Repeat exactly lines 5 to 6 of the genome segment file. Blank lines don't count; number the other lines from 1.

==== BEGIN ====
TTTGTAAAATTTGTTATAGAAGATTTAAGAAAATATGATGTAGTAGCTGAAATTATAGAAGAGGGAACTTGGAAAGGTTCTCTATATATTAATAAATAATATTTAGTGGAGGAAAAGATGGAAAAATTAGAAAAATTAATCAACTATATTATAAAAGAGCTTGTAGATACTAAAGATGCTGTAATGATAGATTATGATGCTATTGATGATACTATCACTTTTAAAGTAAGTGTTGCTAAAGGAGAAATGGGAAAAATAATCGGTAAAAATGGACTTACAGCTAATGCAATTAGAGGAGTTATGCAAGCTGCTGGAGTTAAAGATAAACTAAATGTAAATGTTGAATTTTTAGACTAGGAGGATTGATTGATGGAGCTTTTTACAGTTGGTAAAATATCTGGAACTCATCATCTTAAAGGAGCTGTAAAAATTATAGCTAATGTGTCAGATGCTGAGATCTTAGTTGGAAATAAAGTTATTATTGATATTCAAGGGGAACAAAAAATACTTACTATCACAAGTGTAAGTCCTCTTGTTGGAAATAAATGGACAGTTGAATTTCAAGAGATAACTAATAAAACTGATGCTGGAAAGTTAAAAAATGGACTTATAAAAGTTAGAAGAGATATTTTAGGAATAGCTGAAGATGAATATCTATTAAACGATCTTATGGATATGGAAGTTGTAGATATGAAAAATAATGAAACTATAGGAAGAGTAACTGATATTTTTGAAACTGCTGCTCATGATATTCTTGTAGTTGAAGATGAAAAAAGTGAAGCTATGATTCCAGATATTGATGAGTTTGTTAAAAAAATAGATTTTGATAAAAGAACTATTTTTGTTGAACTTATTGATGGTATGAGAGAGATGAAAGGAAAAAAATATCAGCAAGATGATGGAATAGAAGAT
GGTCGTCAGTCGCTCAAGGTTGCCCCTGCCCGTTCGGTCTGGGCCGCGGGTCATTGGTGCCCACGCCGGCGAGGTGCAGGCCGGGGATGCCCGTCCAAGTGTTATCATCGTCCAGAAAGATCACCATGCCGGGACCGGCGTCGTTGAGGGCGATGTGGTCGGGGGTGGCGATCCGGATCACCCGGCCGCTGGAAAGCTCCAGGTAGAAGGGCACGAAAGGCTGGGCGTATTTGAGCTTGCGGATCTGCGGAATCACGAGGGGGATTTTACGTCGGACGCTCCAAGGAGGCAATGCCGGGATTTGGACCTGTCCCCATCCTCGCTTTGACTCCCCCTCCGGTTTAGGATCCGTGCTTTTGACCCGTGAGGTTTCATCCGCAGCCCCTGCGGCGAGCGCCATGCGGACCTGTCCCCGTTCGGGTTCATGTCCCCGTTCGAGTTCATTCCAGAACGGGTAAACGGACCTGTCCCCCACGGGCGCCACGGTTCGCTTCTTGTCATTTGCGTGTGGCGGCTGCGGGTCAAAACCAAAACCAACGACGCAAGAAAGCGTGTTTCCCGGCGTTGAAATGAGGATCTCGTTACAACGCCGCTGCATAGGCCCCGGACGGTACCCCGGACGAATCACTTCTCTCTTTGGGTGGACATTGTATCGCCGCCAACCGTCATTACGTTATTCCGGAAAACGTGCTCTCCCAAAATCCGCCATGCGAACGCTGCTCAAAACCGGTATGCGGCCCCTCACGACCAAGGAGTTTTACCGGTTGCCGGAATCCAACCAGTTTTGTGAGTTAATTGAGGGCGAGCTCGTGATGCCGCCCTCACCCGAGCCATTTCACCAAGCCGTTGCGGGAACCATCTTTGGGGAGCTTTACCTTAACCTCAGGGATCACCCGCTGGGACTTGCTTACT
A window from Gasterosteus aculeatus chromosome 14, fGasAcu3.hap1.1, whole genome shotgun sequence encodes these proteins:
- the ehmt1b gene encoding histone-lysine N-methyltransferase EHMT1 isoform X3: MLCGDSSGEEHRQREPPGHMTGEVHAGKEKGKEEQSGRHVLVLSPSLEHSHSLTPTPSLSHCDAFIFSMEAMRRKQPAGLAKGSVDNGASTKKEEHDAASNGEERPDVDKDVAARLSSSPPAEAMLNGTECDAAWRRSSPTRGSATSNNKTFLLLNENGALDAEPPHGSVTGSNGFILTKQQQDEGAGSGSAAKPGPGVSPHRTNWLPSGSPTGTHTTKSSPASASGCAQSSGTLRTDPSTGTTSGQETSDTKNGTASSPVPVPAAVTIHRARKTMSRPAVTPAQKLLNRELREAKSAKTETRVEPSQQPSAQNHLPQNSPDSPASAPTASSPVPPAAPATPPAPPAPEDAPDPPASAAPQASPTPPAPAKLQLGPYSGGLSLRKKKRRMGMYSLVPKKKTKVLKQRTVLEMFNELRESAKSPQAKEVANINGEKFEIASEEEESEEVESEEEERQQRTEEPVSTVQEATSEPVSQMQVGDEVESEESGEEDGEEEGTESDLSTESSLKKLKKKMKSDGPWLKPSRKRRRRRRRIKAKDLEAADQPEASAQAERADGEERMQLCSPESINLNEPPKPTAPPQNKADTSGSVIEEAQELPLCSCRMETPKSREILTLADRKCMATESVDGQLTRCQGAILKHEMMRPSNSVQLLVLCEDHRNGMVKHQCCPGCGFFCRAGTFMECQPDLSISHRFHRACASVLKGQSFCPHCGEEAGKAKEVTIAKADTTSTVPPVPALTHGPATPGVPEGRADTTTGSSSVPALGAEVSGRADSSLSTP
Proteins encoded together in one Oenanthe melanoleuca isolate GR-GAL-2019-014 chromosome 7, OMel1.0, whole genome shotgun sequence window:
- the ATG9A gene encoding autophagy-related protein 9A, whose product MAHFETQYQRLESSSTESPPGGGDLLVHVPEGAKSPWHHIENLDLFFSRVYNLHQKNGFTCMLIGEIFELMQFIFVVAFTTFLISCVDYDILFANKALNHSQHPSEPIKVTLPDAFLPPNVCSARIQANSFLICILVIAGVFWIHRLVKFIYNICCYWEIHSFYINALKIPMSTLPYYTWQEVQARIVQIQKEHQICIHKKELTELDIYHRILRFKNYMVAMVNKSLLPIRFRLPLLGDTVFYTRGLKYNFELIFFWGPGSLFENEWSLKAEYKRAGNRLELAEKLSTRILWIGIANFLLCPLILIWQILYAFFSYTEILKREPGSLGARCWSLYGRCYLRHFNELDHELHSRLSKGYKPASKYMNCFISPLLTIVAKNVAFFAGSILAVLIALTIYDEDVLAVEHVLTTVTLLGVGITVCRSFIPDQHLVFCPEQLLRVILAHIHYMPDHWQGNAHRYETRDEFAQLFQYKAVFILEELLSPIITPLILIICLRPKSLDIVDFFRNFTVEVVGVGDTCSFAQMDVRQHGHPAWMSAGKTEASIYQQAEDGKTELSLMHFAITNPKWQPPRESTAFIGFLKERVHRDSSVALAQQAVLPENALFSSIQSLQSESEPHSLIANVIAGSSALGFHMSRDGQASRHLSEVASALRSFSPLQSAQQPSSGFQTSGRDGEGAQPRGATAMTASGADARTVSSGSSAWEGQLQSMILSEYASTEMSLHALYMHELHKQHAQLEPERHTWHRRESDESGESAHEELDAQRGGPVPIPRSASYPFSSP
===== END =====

Proteins encoded together in one Oenanthe melanoleuca isolate GR-GAL-2019-014 chromosome 7, OMel1.0, whole genome shotgun sequence window:
- the ATG9A gene encoding autophagy-related protein 9A, whose product MAHFETQYQRLESSSTESPPGGGDLLVHVPEGAKSPWHHIENLDLFFSRVYNLHQKNGFTCMLIGEIFELMQFIFVVAFTTFLISCVDYDILFANKALNHSQHPSEPIKVTLPDAFLPPNVCSARIQANSFLICILVIAGVFWIHRLVKFIYNICCYWEIHSFYINALKIPMSTLPYYTWQEVQARIVQIQKEHQICIHKKELTELDIYHRILRFKNYMVAMVNKSLLPIRFRLPLLGDTVFYTRGLKYNFELIFFWGPGSLFENEWSLKAEYKRAGNRLELAEKLSTRILWIGIANFLLCPLILIWQILYAFFSYTEILKREPGSLGARCWSLYGRCYLRHFNELDHELHSRLSKGYKPASKYMNCFISPLLTIVAKNVAFFAGSILAVLIALTIYDEDVLAVEHVLTTVTLLGVGITVCRSFIPDQHLVFCPEQLLRVILAHIHYMPDHWQGNAHRYETRDEFAQLFQYKAVFILEELLSPIITPLILIICLRPKSLDIVDFFRNFTVEVVGVGDTCSFAQMDVRQHGHPAWMSAGKTEASIYQQAEDGKTELSLMHFAITNPKWQPPRESTAFIGFLKERVHRDSSVALAQQAVLPENALFSSIQSLQSESEPHSLIANVIAGSSALGFHMSRDGQASRHLSEVASALRSFSPLQSAQQPSSGFQTSGRDGEGAQPRGATAMTASGADARTVSSGSSAWEGQLQSMILSEYASTEMSLHALYMHELHKQHAQLEPERHTWHRRESDESGESAHEELDAQRGGPVPIPRSASYPFSSP